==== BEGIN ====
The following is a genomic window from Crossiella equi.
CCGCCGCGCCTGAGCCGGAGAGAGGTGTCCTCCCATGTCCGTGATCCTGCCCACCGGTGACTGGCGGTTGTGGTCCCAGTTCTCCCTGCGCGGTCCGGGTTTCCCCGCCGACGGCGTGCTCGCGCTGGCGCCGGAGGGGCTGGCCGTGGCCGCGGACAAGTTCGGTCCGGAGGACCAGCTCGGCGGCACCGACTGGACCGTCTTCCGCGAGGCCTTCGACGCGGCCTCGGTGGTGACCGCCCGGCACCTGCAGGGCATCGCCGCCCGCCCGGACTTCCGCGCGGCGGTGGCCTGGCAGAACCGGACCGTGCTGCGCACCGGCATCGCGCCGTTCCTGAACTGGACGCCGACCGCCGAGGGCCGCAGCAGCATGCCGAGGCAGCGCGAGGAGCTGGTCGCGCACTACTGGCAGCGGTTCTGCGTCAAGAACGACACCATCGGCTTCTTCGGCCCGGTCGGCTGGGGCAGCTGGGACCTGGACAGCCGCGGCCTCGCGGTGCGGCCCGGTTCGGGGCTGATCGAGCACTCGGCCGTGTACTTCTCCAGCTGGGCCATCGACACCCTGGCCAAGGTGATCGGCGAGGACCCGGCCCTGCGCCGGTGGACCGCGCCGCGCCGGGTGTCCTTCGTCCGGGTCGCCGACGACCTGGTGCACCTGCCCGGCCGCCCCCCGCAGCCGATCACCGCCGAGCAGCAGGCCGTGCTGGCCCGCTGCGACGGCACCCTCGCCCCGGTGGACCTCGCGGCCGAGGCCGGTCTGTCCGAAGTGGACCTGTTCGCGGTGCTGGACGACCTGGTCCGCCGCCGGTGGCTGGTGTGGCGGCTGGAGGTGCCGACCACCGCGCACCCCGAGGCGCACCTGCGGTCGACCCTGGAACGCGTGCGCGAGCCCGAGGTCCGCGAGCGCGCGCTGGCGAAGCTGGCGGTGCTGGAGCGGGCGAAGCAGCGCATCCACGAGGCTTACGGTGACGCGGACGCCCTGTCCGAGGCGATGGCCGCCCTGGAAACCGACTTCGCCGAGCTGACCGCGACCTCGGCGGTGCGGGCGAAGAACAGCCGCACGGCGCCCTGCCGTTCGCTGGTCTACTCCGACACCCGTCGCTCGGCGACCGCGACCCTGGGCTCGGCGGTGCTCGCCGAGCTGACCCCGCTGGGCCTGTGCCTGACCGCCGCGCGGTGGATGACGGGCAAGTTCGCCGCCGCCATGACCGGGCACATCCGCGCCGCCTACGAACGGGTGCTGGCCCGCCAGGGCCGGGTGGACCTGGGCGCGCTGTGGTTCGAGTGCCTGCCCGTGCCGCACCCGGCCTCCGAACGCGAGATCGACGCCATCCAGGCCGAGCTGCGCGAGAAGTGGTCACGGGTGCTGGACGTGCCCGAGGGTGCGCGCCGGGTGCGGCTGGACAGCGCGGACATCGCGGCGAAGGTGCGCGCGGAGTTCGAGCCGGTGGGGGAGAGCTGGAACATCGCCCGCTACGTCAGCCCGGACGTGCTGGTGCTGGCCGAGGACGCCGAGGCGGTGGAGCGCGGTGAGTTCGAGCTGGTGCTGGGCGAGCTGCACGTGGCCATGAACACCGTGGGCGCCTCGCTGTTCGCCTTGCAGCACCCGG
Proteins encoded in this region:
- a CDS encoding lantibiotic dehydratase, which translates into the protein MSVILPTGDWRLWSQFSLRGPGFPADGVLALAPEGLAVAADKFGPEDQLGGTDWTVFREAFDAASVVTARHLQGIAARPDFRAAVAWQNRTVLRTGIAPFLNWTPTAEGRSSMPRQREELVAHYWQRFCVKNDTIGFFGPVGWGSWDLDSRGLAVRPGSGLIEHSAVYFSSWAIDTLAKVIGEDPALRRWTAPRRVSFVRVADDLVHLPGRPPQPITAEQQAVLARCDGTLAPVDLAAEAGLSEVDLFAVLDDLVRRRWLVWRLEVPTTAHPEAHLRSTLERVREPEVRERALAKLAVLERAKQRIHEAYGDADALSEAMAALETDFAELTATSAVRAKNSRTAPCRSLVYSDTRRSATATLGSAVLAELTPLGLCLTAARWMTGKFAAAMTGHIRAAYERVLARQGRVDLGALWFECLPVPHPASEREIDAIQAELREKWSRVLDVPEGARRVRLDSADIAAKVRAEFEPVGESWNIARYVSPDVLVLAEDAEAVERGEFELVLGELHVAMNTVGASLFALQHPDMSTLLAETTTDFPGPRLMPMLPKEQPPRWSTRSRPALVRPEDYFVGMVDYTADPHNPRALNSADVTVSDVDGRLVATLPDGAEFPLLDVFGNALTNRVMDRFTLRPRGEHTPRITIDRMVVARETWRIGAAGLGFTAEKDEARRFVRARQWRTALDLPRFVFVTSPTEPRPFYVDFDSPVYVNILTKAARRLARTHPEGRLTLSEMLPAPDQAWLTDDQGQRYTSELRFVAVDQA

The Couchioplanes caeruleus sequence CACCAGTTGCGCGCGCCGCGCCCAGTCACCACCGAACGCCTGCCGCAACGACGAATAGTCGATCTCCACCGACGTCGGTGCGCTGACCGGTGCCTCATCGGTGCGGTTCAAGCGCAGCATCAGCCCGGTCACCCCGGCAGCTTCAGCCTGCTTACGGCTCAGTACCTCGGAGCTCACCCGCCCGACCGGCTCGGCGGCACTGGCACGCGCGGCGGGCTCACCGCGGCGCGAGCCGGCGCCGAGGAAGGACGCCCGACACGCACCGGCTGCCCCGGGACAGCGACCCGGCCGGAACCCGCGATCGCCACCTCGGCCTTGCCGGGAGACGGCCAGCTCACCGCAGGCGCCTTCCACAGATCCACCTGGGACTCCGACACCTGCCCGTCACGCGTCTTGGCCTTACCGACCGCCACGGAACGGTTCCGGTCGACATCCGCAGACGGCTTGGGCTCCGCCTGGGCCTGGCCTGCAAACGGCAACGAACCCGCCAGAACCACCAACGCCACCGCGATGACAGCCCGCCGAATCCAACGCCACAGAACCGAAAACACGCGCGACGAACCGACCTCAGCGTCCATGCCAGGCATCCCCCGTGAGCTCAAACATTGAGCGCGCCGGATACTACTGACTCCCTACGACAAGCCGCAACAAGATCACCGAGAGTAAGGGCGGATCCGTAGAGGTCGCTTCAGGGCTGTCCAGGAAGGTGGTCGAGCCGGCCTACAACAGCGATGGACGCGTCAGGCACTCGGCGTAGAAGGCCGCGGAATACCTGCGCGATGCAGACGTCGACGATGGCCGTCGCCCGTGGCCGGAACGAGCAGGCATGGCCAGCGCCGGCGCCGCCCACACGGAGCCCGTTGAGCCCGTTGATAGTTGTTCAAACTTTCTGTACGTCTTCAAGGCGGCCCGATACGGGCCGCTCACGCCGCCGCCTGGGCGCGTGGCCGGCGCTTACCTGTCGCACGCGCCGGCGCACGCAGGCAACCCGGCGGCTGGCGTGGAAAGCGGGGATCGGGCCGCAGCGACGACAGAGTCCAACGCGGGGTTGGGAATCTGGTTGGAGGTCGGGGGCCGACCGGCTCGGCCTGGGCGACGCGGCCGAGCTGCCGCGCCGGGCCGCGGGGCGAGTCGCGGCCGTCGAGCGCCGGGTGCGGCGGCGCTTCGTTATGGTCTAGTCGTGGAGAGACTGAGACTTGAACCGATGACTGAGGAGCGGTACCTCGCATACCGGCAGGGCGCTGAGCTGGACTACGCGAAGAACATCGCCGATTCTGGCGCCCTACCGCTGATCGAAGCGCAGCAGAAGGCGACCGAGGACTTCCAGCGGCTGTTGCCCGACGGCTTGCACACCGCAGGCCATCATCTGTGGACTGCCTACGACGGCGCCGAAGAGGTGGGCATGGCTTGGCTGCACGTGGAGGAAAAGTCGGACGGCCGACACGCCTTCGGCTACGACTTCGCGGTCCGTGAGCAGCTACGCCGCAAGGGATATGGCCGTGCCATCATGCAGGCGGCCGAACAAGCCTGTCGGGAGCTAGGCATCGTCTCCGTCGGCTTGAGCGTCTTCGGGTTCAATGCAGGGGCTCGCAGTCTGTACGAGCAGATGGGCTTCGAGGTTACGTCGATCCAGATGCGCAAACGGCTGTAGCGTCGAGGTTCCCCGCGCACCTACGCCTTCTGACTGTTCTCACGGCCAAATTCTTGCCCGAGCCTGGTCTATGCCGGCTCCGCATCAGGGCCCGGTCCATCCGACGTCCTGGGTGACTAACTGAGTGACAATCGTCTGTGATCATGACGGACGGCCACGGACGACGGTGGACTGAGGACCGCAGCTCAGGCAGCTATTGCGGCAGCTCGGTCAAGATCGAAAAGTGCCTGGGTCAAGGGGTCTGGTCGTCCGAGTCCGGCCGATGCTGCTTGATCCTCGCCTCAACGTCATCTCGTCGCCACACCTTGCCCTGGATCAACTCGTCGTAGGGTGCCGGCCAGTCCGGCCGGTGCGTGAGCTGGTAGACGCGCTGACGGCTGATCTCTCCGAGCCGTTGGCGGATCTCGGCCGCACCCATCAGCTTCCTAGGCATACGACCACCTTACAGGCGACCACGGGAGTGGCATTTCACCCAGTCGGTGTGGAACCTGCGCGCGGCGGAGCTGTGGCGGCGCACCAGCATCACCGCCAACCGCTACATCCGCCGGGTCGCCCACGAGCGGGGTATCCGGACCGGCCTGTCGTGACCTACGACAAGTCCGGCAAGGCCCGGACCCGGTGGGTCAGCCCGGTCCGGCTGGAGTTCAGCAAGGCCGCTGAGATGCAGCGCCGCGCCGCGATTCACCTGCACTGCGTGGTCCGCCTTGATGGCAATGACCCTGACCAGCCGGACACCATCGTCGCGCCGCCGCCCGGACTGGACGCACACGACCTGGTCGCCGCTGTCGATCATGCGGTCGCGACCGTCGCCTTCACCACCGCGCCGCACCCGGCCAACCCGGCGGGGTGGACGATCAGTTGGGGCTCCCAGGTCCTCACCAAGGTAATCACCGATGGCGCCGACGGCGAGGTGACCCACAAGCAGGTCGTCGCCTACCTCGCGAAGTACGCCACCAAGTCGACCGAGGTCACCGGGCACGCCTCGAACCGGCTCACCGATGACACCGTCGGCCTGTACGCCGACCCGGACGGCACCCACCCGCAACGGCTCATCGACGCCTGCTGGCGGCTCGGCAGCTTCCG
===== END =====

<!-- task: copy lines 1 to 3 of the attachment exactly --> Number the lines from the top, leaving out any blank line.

The following is a genomic window from Crossiella equi.
CCGCCGCGCCTGAGCCGGAGAGAGGTGTCCTCCCATGTCCGTGATCCTGCCCACCGGTGACTGGCGGTTGTGGTCCCAGTTCTCCCTGCGCGGTCCGGGTTTCCCCGCCGACGGCGTGCTCGCGCTGGCGCCGGAGGGGCTGGCCGTGGCCGCGGACAAGTTCGGTCCGGAGGACCAGCTCGGCGGCACCGACTGGACCGTCTTCCGCGAGGCCTTCGACGCGGCCTCGGTGGTGACCGCCCGGCACCTGCAGGGCATCGCCGCCCGCCCGGACTTCCGCGCGGCGGTGGCCTGGCAGAACCGGACCGTGCTGCGCACCGGCATCGCGCCGTTCCTGAACTGGACGCCGACCGCCGAGGGCCGCAGCAGCATGCCGAGGCAGCGCGAGGAGCTGGTCGCGCACTACTGGCAGCGGTTCTGCGTCAAGAACGACACCATCGGCTTCTTCGGCCCGGTCGGCTGGGGCAGCTGGGACCTGGACAGCCGCGGCCTCGCGGTGCGGCCCGGTTCGGGGCTGATCGAGCACTCGGCCGTGTACTTCTCCAGCTGGGCCATCGACACCCTGGCCAAGGTGATCGGCGAGGACCCGGCCCTGCGCCGGTGGACCGCGCCGCGCCGGGTGTCCTTCGTCCGGGTCGCCGACGACCTGGTGCACCTGCCCGGCCGCCCCCCGCAGCCGATCACCGCCGAGCAGCAGGCCGTGCTGGCCCGCTGCGACGGCACCCTCGCCCCGGTGGACCTCGCGGCCGAGGCCGGTCTGTCCGAAGTGGACCTGTTCGCGGTGCTGGACGACCTGGTCCGCCGCCGGTGGCTGGTGTGGCGGCTGGAGGTGCCGACCACCGCGCACCCCGAGGCGCACCTGCGGTCGACCCTGGAACGCGTGCGCGAGCCCGAGGTCCGCGAGCGCGCGCTGGCGAAGCTGGCGGTGCTGGAGCGGGCGAAGCAGCGCATCCACGAGGCTTACGGTGACGCGGACGCCCTGTCCGAGGCGATGGCCGCCCTGGAAACCGACTTCGCCGAGCTGACCGCGACCTCGGCGGTGCGGGCGAAGAACAGCCGCACGGCGCCCTGCCGTTCGCTGGTCTACTCCGACACCCGTCGCTCGGCGACCGCGACCCTGGGCTCGGCGGTGCTCGCCGAGCTGACCCCGCTGGGCCTGTGCCTGACCGCCGCGCGGTGGATGACGGGCAAGTTCGCCGCCGCCATGACCGGGCACATCCGCGCCGCCTACGAACGGGTGCTGGCCCGCCAGGGCCGGGTGGACCTGGGCGCGCTGTGGTTCGAGTGCCTGCCCGTGCCGCACCCGGCCTCCGAACGCGAGATCGACGCCATCCAGGCCGAGCTGCGCGAGAAGTGGTCACGGGTGCTGGACGTGCCCGAGGGTGCGCGCCGGGTGCGGCTGGACAGCGCGGACATCGCGGCGAAGGTGCGCGCGGAGTTCGAGCCGGTGGGGGAGAGCTGGAACATCGCCCGCTACGTCAGCCCGGACGTGCTGGTGCTGGCCGAGGACGCCGAGGCGGTGGAGCGCGGTGAGTTCGAGCTGGTGCTGGGCGAGCTGCACGTGGCCATGAACACCGTGGGCGCCTCGCTGTTCGCCTTGCAGCACCCGG
Proteins encoded in this region: